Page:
• In July, 2001 we realise that combining a diary of events with commentary is difficult. The ground keeps shifting. The news is that EU diplomacy has scored with an agreement being reached in Bonn (July 23) where it seems that all the nations except the US are going to adopt the Kyoto Protocol. The absence of the US no doubt helped and the work of Baghir Asadi (from Iran; head of the developing nations) was a positive factor. Some nations regret that the US was not involved but others are pleased to put the boot in. We note the new word 'adopt' which adds to the previous two, 'agree' and 'ratify'. The future of the KP still begs many questions.
  • October 3, 2001 Tony Blair made his New-World-Order speech. He said (amongst many other things of course) "We could defeat climate change if we chose to. Kyoto is right. We will implement it and call upon other nations to do so"
  • February, 2002 we realise that it is the 10th year since Rio. In that time the world has increased its dependence on fossil fuels and the CO2 emissions have increased significantly. Politicians and big business magnates (who ought to set an example) show scant regard for the global environment. We may look forward to the next Earth Summit in Johannesburg in August this year, but with what optimism?
  • May 31, 2002 was John Prescott's birthday. What a marvelous present for him when he was 'phoned with the news that Japan and the EU had ratified the Kyoto Protocol that day. This raises the percentage of industrialised countries' emissions to about 35%. Only another 20% to go and if Russia come in as promised the target will be very close. Good news too just before the summit in August.
  • Early August, 2002 there's a right kerfuffle with the next Earth Summit in Johannesburg only days away. Tony's spin king (Alistair Campbell) decided to cut the numbers attending the summit. So he did, and left out Michael Meacher. Environmental groups couldn't believe it, and volunteered to pay his way, however, 2 days later (8 August) Michael was reinstated. We could have been the only one of 174 nations without our environment minister present (think about it!).
  • August 26-September 4, we were incommunicado at the time and later were underwhelmed with reporting on any progress. Anyway, we fall back on a summary by Paul Brown (Guardian Ed. Supp. 6 May 2003): "... everyone agreed that matters had gone downhill fast since 1992 and the problems were accelerating. The Bush administration and associated oil and heavy industries took most of the flack for this state of affairs, although all the world's politicians should bear some of the blame." Apologies for lifting this quote but, sadly, we could have made it up for ourselves. On a better note we believe that many people are much more aware of sustainability, probably as a result of publicity on the topics.
  • Early December, 2003 we read that Russia is refusing to ratify the Protocol, and since the US (more accurately GWB and his mates) will not either, this scuppers the chances of the KP becoming a binding agreement at this time. Maybe this will change but Russia is starting to develop (hence producing more emissions) and that means it has less to gain from emission trading. The EU is not doing too well with its targets except Sweden and the UK (bless you Tony). The UK announces a financial boost (said to be worth £2 billion) to the renewable energy industry, together with extended time horizon, this should please the banks and therefore the power industry. On top of this there is progress in increasing wind generation particularly off the UK coast (see Wind in our Alternative Energy section).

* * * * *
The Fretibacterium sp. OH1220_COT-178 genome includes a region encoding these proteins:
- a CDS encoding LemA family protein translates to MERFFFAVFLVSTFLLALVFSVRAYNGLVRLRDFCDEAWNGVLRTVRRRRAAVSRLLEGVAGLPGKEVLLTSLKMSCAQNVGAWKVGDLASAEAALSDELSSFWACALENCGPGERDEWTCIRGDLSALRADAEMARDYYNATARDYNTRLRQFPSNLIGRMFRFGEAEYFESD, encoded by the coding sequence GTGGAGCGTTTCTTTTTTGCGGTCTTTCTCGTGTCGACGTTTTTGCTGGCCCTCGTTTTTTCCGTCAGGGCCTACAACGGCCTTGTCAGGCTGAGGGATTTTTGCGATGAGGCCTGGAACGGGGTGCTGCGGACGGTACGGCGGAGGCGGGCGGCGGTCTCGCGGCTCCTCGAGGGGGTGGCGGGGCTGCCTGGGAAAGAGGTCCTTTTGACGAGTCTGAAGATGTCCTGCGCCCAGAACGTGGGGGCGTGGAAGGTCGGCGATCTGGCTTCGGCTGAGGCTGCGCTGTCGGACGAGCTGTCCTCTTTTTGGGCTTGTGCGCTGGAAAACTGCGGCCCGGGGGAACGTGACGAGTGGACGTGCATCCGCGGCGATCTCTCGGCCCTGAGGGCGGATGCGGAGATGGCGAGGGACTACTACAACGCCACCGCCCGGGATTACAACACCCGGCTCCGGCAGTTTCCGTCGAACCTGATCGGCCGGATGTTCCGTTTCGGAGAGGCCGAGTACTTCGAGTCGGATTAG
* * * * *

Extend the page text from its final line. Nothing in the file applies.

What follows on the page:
• August, 2004 Kyoto adoption still looks remote but some nations are addressing the problems in a fragmented way. We now believe that two things are evident. First, abnormal climate change is already taking place and will continue for some considerable time even if the Kyoto ideals were to be realised soon. Second, George W Bush has demonstrated beyond any doubt that he is comprehensively ignorant, dangerously inarticulate and uncompromisingly selfish and has seriously undermined hopes to adopt the KP internationally. We try not to be political so it is only fair to say in his favour that he hasn't tried to cover up his unique qualities and he is not alone in being a shameful national leader.
  • October, 2004 suddenly, Vladimir Putin decides to move to ratify Kyoto; should be worth billions to Russia's economy. Its a welcome decision but only one small step for mankind on its marathon journey. Assuming ratification follows, at least we can be happier that GWB will be isolated in his contempt.
  • 22 Oct, the Russian government voted to ratify. The USA still thumbs its nose at Kyoto.
  • 18 November, receipt of the Russian Federation’s instrument of ratification by the UN Secretary-General meant that the Kyoto Protocol would at last come into force from 16 February 2005.